When I first started Candide, I was expecting it to be a lighthearted tale. However, it managed to captivate me and made me genuinely laugh –with its witty satirical comments– and think deeply with countless philosophical themes simultaneously. The main piece of the story that lead to giving me this impression were the characters and how they all viewed the world differently. It seemed that although many people were introduced, they each had very specific and contrasting beliefs.
Just from looking at the main characters we of course have the two philosophers Martin and Pangloss, Martin having no expectations on the world as he does not believe anything good will come of it and then Pangloss, believing that our world is the “best of all worlds”. There is also Turkish philosopher who believes neither and instead says it is fruitless to think of why we deserve what happens to us because we are insignificant. The Baron deviates from philosophy and more so represents being naïve and self riotous. this can be seen at its peak with his attitude towards Candide and Cunégonde’s relationship. We have characters like the pirates or the Bulgarians, who have no respect or humanity for women as they use them for their sexual desires, and we have the cannibal people of the Americas who turned out to be not all that bad as long as you didn’t oppose them.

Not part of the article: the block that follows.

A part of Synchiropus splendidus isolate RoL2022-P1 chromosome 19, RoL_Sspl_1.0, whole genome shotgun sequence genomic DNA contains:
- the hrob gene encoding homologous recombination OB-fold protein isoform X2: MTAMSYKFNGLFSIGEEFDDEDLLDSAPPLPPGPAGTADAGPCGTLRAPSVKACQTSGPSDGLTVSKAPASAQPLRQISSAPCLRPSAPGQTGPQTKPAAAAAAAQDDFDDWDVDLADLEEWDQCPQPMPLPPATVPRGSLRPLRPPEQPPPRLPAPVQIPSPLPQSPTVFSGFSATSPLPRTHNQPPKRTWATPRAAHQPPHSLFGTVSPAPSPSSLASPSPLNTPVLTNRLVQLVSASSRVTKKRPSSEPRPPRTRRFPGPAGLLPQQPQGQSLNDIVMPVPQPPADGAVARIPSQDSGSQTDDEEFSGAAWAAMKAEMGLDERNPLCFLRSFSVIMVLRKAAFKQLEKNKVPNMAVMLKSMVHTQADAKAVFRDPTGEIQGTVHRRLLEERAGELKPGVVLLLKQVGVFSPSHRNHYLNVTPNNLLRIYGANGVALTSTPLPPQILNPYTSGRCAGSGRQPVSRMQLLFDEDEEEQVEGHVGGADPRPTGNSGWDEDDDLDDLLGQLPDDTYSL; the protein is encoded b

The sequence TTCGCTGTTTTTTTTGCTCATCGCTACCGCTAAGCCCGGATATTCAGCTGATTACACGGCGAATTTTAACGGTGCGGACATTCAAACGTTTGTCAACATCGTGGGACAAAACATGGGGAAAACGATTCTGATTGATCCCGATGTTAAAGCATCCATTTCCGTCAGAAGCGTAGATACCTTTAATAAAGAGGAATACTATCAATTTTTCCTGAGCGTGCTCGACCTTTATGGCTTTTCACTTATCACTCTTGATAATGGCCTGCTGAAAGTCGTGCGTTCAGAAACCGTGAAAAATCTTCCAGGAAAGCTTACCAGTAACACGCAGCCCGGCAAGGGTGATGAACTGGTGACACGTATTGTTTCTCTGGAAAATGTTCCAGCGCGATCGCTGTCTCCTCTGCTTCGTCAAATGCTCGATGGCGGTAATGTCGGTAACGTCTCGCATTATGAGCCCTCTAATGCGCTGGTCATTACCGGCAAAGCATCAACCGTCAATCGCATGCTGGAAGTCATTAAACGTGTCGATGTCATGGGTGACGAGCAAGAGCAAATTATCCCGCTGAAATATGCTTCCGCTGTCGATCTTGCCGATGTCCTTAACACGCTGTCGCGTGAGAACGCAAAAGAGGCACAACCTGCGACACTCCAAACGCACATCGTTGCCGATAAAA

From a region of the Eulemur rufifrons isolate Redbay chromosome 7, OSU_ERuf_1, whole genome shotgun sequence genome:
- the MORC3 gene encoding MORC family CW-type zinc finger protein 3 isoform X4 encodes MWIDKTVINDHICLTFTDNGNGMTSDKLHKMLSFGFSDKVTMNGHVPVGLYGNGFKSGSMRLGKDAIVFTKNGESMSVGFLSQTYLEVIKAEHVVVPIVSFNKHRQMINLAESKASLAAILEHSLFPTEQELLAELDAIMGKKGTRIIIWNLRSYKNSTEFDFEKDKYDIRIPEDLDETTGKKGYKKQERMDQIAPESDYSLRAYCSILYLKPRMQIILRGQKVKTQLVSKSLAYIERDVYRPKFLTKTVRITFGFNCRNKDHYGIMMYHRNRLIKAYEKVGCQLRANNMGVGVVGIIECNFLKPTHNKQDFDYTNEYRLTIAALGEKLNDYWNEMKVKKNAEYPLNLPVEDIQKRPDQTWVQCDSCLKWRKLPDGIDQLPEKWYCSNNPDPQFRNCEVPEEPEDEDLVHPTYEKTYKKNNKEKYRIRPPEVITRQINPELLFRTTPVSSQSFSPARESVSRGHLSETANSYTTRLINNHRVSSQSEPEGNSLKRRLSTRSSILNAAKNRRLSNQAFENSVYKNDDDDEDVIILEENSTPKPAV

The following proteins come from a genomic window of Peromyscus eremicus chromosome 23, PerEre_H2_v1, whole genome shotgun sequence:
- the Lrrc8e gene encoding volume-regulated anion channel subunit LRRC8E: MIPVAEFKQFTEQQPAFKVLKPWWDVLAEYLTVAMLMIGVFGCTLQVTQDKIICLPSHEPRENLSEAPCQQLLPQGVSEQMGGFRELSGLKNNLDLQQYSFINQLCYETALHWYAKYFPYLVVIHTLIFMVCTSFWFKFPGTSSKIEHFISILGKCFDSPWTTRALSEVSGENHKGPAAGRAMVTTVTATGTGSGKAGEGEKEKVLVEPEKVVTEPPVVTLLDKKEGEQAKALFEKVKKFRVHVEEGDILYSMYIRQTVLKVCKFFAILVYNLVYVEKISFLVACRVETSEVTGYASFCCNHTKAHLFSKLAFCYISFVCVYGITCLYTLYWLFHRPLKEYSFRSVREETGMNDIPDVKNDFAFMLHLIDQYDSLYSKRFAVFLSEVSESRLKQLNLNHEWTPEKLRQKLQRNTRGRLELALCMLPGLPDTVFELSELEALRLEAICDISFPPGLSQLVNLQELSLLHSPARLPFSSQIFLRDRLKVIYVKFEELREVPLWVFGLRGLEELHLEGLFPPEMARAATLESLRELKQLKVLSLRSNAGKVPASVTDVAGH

Each of these characters poses a question as stories and characters in stories naturally do. From how should I treat another human? to to what extent are we significant in this world? and if you hadn’t have started thinking about any of these themes by the second page, Candide had for you. It is clear to me why Candide is the protagonist. He takes the noise from all of these characters shouting their different ideas and making the whole thing a mess and after many attempts to try to understand it all, realizes it is a much better use of time to sit back and, well, Cultivate his garden. In a way, throwing the whole thing away and leaving me with the lighthearted tale I expected.